In other words, the representativeness heuristic uses similarity instead of more complex probabilistic and logical explanations. For this reason, it can lead us to irrational biases, such as prejudice and stereotyping.

Why does the representativeness heuristic occur?

There are a few reasons that can explain why we draw on the representativeness heuristic to make judgments:

  • We use mental shortcuts or heuristics to solve problems. Just like with other types of heuristics, our brains are constantly trying to save us time and effort while navigating a complex world. For this reason, we use simple strategies or rules of thumb to assess information and generate quick responses in everyday tasks. Although heuristics yield fairly good responses, the downside is that they often cause us to oversimplify reality.
  • We rely on categories to make sense of the world around us. Categories help us organize and interpret the vast amount of information available in our environment. These categories are built around certain prototypes of what the average member of the category looks like. For example, we recognize a snake when we see one, even if we don’t know exactly what type of snake it is. Intuitively, we know we should be careful. By grouping similar things together, we draw on our knowledge of the category and immediately know what to do.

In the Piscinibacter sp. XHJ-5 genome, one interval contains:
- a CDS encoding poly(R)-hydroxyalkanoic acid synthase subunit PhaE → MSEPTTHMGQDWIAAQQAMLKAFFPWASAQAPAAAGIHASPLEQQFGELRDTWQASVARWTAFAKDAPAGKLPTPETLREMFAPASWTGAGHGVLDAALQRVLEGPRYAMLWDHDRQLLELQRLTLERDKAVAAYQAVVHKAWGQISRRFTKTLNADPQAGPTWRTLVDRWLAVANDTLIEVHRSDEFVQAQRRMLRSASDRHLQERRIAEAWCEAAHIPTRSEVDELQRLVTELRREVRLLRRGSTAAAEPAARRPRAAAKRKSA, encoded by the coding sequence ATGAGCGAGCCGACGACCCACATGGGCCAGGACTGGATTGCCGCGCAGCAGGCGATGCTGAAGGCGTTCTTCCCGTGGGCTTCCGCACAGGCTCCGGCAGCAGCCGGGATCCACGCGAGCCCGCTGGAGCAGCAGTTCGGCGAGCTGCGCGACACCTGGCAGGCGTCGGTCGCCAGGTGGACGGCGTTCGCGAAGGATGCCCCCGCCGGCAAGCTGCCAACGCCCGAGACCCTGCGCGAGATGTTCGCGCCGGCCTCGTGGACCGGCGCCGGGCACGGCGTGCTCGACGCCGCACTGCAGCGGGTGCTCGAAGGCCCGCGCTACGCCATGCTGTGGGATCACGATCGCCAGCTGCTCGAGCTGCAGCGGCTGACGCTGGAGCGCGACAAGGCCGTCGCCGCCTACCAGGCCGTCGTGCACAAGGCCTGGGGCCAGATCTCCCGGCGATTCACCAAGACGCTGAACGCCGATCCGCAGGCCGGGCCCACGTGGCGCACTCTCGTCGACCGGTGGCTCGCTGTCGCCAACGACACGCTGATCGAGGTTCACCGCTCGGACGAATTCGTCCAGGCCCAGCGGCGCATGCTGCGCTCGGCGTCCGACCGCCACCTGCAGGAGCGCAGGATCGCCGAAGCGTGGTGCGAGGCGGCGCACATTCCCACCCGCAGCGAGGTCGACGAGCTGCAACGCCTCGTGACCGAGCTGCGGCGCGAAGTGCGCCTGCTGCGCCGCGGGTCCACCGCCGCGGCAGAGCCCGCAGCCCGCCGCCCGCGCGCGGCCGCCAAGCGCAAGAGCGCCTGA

• We overestimate the importance of similarity and ignore more relevant information. Reliance on similarity leads people to ignore ‘base rate’ information, or how often an event occurs. For example, when asked to categorise a person as an engineer or a lawyer, most people would immediately categorise that person as an engineer if they were told that the person enjoyed physics at school even if they knew that the person was drawn from a population consisting of 90% lawyers and 10% engineers.

Representativeness heuristic example

Under the representativeness heuristic, specific scenarios appear more likely than general ones because they are more representative of how we imagine particular events.

Example: Representativeness heuristic and detailed scenarios
Consider the following personality sketch: